48. 48. Cytokinesis Cleavage furrow in animal cell Cell plate in plant cell
    49. 49. Mitotic Stages
    50. 50. Daughter Cells of Mitosis <ul><li>Have the same number of chromosomes as each other and as the parent cell from which they were formed </li></ul><ul><li>Identical to each other, but smaller than parent cell </li></ul><ul><li>Must grow in size to become mature cells (G 1 of Interphase) </li></ul>
    51. 51. Identical Daughter Cells Chromosome number the same , but cells smaller than parent cell What is the 2n or diploid number? 2
    52. 52. Review of Mitosis
    53. 53. Name the Mitotic Stages: Interphase Prophase Metaphase Anaphase Telophase Name this? Name this?
    54. 54. Eukaryotic Cell Division <ul><li>Used for growth and repair </li></ul><ul><li>Produce two new cells identical to the original cell </li></ul><ul><li>Cells are diploid (2n) </li></ul>Chromosomes during Metaphase of mitosis Prophase Metaphase Anaphase Telophase Cytokinesis
    55. 55. Mitosis Animation Name each stage as you see it occur?
    56. 56. Mitosis in Onion Root Tips Do you see any stages of mitosis?
    57. 57. Draw & Learn these Stages
    58. 58. Draw & Learn these Stages
    59. 59. Test Yourself over Mitosis
    60. 60. Mitosis Quiz
    61. 61. Mitosis Quiz
    62. 62. Name the Stages of Mitosis: Interphase Early prophase Mid-Prophase Late Prophase Metaphase Late Anaphase Early Anaphase Early Telophase, Begin cytokinesis Late telophase, Advanced cytokinesis
    63. 63. Identify the Stages Early, Middle, & Late Prophase Late Prophase Metaphase Anaphase Late Anaphase Telophase Telophase & Cytokinesis ? ? ? ? ? ? ?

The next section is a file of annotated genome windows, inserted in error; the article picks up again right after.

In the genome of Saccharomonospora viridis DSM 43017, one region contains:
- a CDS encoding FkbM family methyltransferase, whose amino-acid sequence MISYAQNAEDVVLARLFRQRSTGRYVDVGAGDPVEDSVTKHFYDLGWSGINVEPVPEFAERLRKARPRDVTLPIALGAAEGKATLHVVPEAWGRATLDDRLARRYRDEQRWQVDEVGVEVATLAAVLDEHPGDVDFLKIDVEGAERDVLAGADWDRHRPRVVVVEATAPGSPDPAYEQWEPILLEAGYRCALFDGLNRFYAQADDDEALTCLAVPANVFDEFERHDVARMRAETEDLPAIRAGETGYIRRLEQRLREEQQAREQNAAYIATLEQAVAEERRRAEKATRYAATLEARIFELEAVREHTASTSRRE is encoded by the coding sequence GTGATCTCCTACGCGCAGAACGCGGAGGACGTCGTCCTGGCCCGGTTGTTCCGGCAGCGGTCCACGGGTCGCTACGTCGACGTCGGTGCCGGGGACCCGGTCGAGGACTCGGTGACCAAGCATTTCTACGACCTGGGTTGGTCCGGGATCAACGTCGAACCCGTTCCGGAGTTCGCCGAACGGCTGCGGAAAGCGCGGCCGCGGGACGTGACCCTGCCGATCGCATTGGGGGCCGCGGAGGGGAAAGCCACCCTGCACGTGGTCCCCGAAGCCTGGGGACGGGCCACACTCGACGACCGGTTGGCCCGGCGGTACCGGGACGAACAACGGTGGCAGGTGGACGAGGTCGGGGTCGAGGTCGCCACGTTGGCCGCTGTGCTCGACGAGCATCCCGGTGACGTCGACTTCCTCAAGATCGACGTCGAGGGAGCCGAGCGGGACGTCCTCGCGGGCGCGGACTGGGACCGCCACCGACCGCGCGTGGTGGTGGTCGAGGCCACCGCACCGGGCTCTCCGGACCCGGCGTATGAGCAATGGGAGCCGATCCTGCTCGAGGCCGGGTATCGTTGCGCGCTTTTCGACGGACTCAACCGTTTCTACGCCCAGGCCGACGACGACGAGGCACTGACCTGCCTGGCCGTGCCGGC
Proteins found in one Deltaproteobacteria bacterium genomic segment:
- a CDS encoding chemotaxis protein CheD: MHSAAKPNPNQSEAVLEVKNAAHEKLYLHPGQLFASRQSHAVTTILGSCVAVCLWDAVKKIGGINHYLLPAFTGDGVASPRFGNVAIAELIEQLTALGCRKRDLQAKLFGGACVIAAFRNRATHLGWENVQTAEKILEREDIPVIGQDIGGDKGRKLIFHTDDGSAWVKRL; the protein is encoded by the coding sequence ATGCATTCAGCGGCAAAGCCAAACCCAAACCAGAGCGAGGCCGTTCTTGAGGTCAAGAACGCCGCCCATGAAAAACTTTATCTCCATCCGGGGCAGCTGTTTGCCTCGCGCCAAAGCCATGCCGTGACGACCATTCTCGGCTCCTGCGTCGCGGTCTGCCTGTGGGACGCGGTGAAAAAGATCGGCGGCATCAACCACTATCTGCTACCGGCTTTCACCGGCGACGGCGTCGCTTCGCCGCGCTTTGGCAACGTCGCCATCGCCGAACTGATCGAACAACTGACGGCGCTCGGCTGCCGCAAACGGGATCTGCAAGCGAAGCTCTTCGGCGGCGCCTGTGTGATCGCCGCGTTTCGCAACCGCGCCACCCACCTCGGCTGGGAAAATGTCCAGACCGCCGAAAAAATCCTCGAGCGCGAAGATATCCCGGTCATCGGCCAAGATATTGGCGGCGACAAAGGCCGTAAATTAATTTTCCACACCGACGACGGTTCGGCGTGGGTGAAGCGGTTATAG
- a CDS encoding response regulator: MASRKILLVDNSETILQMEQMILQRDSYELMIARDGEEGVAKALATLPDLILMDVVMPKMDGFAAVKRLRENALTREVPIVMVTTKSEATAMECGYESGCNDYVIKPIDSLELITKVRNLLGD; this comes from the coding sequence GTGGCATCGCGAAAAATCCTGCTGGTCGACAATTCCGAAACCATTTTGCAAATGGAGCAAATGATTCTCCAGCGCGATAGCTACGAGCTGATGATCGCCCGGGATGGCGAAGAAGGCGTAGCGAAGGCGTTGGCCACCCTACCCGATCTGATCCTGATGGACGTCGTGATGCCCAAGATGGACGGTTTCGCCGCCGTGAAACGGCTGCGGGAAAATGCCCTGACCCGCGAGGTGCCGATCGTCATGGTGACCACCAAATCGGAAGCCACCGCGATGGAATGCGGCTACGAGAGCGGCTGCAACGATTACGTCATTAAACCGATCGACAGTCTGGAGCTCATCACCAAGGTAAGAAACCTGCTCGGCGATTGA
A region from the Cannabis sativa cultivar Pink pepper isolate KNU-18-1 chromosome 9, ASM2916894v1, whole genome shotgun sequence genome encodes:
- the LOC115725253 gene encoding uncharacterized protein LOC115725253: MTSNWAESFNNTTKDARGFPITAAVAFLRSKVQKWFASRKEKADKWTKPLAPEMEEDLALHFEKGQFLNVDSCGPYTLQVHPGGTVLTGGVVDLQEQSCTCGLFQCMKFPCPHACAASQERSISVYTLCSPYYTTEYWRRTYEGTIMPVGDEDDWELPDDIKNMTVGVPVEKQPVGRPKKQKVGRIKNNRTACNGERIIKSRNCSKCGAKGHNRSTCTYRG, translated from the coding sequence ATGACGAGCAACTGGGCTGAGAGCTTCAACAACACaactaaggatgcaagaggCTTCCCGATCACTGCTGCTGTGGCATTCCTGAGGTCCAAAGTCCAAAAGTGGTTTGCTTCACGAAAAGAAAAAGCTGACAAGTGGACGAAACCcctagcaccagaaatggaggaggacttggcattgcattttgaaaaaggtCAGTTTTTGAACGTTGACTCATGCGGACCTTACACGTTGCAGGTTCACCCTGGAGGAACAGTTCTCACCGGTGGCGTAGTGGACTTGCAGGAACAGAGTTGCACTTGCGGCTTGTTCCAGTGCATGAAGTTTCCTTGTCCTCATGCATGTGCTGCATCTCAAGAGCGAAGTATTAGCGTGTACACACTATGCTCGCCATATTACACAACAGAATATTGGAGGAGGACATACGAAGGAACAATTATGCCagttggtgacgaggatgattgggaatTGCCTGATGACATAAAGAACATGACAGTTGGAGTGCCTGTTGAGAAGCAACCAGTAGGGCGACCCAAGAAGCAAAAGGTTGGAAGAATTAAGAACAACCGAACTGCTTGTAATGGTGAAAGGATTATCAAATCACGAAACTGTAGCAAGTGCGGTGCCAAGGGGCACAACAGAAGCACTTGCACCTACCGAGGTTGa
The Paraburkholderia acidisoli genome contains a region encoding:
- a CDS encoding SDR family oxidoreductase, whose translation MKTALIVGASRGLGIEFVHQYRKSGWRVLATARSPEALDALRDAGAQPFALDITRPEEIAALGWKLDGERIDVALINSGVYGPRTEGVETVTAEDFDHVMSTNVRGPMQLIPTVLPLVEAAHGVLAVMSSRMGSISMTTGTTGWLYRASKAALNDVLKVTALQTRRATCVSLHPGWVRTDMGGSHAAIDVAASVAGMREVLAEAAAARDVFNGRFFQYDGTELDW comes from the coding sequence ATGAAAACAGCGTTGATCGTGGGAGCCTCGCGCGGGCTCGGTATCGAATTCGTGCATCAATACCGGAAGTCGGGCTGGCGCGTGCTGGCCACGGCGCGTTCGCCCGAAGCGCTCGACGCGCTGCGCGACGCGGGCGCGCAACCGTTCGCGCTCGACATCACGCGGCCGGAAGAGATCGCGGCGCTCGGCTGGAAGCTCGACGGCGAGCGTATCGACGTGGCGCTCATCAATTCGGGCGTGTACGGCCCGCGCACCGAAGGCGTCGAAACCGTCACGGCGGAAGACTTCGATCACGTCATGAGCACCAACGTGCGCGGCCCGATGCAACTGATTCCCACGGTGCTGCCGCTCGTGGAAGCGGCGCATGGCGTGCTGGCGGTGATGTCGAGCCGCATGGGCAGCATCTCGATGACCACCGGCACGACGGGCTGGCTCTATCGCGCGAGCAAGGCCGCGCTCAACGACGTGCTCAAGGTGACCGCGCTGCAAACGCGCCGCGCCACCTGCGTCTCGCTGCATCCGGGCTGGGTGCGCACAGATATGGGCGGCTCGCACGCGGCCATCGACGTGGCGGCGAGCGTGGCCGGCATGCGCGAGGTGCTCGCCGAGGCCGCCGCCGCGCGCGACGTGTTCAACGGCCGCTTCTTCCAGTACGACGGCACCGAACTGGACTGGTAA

64. 64. Locate the Four Mitotic Stages in Plants Metaphase Prophase Anaphase Telophase
    65. 65. Uncontrolled Mitosis <ul><li>If mitosis is not controlled , unlimited cell division occurs causing cancerous tumors </li></ul><ul><li>Oncogenes are special proteins that increase the chance that a normal cell develops into a tumor cell </li></ul>Cancer cells
    66. 66. Meiosis Formation of Gametes (Eggs & Sperm)
    67. 67. Facts About Meiosis <ul><li>Preceded by interphase which includes chromosome replication </li></ul><ul><li>Two meiotic divisions --- Meiosis I and Meiosis II </li></ul><ul><li>Called Reduction- division </li></ul><ul><li>Original cell is diploid (2n) </li></ul><ul><li>Four daughter cells produced that are monoploid (1n) </li></ul>
    68. 68. Facts About Meiosis <ul><li>Daughter cells contain half the number of chromosomes as the original cell </li></ul><ul><li>Produces gametes (eggs & sperm ) </li></ul><ul><li>Occurs in the testes in males ( Spermatogenesis ) </li></ul><ul><li>Occurs in the ovaries in females ( Oogenesis ) </li></ul>
    69. 69. More Meiosis Facts <ul><li>Start with 46 double stranded chromosomes (2n) </li></ul><ul><li>After 1 division - 23 double stranded chromosomes (n) </li></ul><ul><li>After 2nd division - 23 single stranded chromosomes (n) </li></ul><ul><li>  Occurs in our germ cells that produce gametes </li></ul>
    70. 70. Why Do we Need Meiosis? <ul><li>It is the fundamental basis of sexual reproduction </li></ul><ul><li>Two haploid (1n) gametes are brought together through fertilization to form a diploid (2n) zygote </li></ul>
    71. 71. Fertilization – “Putting it all together” 1n =3 2n = 6
    72. 72. Replication of Chromosomes <ul><li>Replication is the process of duplicating a chromosome </li></ul><ul><li>Occurs prior to division </li></ul><ul><li>Replicated copies are called sister chromatids </li></ul><ul><li>Held together at centromere </li></ul>Occurs in Interphase
    73. 73. A Replicated Chromosome Gene X Homologs separate in meiosis I and therefore different alleles separate. Homologs (same genes, different alleles) Sister Chromatids (same genes, same alleles)
    74. 74. Meiosis Forms Haploid Gametes <ul><li>Meiosis must reduce the chromosome number by half </li></ul><ul><li>Fertilization then restores the 2n number </li></ul>The right number! from mom from dad child meiosis reduces genetic content too much!